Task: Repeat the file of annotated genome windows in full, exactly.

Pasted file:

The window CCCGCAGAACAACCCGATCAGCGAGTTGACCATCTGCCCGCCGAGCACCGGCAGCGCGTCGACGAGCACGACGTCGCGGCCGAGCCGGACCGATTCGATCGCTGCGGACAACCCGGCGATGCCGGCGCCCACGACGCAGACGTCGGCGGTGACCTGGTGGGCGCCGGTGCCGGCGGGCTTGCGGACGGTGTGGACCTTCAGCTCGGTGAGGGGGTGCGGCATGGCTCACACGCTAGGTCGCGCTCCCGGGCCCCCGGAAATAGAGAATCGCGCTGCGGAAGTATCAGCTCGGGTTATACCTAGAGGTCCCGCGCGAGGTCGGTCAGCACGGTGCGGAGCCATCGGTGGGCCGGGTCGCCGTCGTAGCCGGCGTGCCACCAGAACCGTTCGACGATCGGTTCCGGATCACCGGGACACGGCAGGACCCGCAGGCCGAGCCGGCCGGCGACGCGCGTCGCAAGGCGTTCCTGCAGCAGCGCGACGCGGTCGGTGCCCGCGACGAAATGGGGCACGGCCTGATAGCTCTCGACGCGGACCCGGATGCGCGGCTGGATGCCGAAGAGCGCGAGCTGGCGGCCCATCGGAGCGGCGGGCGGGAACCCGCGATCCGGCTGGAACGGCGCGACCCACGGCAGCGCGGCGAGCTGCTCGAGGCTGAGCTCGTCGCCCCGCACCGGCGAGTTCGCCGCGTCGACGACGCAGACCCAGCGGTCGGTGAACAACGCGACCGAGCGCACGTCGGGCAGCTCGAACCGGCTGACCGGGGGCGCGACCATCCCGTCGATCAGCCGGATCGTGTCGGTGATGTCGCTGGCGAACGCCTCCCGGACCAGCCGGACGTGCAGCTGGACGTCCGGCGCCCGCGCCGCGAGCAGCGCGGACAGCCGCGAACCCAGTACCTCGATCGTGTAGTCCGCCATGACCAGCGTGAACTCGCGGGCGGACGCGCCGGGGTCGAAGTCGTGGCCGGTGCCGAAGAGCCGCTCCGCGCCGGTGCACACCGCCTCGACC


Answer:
The window CCCGCAGAACAACCCGATCAGCGAGTTGACCATCTGCCCGCCGAGCACCGGCAGCGCGTCGACGAGCACGACGTCGCGGCCGAGCCGGACCGATTCGATCGCTGCGGACAACCCGGCGATGCCGGCGCCCACGACGCAGACGTCGGCGGTGACCTGGTGGGCGCCGGTGCCGGCGGGCTTGCGGACGGTGTGGACCTTCAGCTCGGTGAGGGGGTGCGGCATGGCTCACACGCTAGGTCGCGCTCCCGGGCCCCCGGAAATAGAGAATCGCGCTGCGGAAGTATCAGCTCGGGTTATACCTAGAGGTCCCGCGCGAGGTCGGTCAGCACGGTGCGGAGCCATCGGTGGGCCGGGTCGCCGTCGTAGCCGGCGTGCCACCAGAACCGTTCGACGATCGGTTCCGGATCACCGGGACACGGCAGGACCCGCAGGCCGAGCCGGCCGGCGACGCGCGTCGCAAGGCGTTCCTGCAGCAGCGCGACGCGGTCGGTGCCCGCGACGAAATGGGGCACGGCCTGATAGCTCTCGACGCGGACCCGGATGCGCGGCTGGATGCCGAAGAGCGCGAGCTGGCGGCCCATCGGAGCGGCGGGCGGGAACCCGCGATCCGGCTGGAACGGCGCGACCCACGGCAGCGCGGCGAGCTGCTCGAGGCTGAGCTCGTCGCCCCGCACCGGCGAGTTCGCCGCGTCGACGACGCAGACCCAGCGGTCGGTGAACAACGCGACCGAGCGCACGTCGGGCAGCTCGAACCGGCTGACCGGGGGCGCGACCATCCCGTCGATCAGCCGGATCGTGTCGGTGATGTCGCTGGCGAACGCCTCCCGGACCAGCCGGACGTGCAGCTGGACGTCCGGCGCCCGCGCCGCGAGCAGCGCGGACAGCCGCGAACCCAGTACCTCGATCGTGTAGTCCGCCATGACCAGCGTGAACTCGCGGGCGGACGCGCCGGGGTCGAAGTCGTGGCCGGTGCCGAAGAGCCGCTCCGCGCCGGTGCACACCGCCTCGACC